Arrival

Receiving your chicks can be very exciting, so it's understandable to have questions or wonder if you are doing everything possible to insure they settle nicely into their new home. We want to be available to you and offer our help whenever needed. So, don't be afraid to give us a call, chat, or email: before and/or after you've received them; even when they've matured into adults!

First thing to remember, while chicks can be delicate they are actually quite resilient. You want to allow them time to settle in to their new environment but there are a few steps that you can take to help the transition go smoothly. Your chicks have the natural capability to absorb nutrients from incubation for 72 hours after hatching, so like their mother hen you need to show them where the feed and water is.

The following tips are what we suggest for their arrival:
  • Dip each chick's beak into water when you take them out of their shipping box. Only use room temperature water, because if it is cold it can chill them and cause them to expire. Be sure that all the chicks are eating/drinking. 
  • Periodically check your chicks for “pasty bottom” (blocked vent), as this can kill them. You must keep their vent cleaned off with a warm/wet rag and dry them lightly afterward. It's best to lightly soak the area and then once moistened, lightly remove the blockage.
  • Keep the brooder temperature at 90F-95F degrees and be sure that the brooder is in a temperature controlled area (then decrease each following week by -5F degrees by raising brooder light). It is also important to be sure your chicks are able to have their feed and water on one end of the brooder so they can cool down when needed. (For more tips on this please view our Digital Catalog on Page 7)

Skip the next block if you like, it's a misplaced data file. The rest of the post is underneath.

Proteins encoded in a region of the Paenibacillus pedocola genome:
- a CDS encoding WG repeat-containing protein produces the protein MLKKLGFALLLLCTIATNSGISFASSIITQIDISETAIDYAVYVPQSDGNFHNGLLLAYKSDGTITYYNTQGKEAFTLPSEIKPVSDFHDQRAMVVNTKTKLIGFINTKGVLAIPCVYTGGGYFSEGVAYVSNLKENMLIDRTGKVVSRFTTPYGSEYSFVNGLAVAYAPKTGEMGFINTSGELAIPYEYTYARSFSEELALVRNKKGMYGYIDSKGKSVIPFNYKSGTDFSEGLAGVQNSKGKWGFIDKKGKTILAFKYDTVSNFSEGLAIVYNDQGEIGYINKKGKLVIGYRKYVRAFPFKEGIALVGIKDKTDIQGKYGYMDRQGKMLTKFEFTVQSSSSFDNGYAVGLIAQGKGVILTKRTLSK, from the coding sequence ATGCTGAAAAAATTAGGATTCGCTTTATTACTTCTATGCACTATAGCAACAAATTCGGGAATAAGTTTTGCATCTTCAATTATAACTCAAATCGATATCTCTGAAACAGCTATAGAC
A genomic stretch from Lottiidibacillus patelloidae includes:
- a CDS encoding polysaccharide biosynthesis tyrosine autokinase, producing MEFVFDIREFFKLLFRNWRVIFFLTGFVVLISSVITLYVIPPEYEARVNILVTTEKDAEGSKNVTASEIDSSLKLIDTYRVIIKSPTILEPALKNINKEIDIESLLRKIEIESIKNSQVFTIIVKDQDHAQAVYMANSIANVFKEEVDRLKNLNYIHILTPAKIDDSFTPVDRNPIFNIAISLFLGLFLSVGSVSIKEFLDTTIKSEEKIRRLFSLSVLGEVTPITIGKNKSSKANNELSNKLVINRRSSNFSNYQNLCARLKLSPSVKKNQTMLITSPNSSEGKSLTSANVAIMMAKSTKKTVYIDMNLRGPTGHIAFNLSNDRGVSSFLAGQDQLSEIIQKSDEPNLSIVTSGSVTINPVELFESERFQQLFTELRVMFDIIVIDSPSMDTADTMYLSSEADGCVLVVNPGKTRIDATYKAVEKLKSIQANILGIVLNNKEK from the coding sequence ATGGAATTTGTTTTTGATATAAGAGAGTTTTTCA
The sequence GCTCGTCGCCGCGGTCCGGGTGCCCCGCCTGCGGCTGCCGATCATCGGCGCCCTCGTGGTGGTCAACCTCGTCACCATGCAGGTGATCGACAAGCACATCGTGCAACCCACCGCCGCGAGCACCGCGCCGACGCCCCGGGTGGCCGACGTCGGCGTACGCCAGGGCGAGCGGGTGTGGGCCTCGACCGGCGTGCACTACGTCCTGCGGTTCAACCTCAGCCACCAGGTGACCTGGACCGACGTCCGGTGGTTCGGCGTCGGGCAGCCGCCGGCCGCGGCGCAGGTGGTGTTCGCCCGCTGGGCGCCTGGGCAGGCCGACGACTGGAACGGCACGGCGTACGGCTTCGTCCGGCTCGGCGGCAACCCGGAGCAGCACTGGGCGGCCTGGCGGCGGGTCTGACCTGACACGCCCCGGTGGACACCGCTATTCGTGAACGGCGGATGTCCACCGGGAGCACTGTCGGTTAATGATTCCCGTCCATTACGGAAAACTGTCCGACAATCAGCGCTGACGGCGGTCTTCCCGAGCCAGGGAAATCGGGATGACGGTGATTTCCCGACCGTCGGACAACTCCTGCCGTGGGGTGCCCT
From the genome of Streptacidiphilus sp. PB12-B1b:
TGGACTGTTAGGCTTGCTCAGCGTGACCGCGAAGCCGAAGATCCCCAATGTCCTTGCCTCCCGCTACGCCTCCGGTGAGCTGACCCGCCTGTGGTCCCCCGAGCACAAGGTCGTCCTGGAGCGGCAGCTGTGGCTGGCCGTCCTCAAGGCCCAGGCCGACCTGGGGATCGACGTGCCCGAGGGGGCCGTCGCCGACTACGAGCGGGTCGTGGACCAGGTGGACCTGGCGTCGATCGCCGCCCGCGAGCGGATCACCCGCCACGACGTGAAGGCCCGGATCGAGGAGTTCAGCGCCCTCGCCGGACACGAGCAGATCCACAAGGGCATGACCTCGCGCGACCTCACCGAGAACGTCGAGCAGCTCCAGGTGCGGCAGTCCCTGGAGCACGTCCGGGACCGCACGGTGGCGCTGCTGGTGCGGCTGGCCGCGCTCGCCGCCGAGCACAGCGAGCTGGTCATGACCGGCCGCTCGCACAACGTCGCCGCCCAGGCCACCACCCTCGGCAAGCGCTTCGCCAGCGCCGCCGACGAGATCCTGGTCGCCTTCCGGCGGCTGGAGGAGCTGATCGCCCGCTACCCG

• A Vitamin and Electrolyte mix for their water (whether it be Vital-Pack or Save-A-Chik) is very helpful in helping your chicks transition and you can also use it through out their lives daily, or periodically in times of stress or extreme weather changes. If you do not have our Vital-Pack on hand Save-A-Chick would be another great option.
  • Do not use newspaper or cedar – we suggest pine shavings. Newspaper does not provide them enough grip, while cedar is overpowering to them to the point it's considered poisonous.
There you have it, if you have questions about what you should have in your brooder, search "brood" in our search bar above or simply click here for a list for recommended brooder supplies and set up advice.

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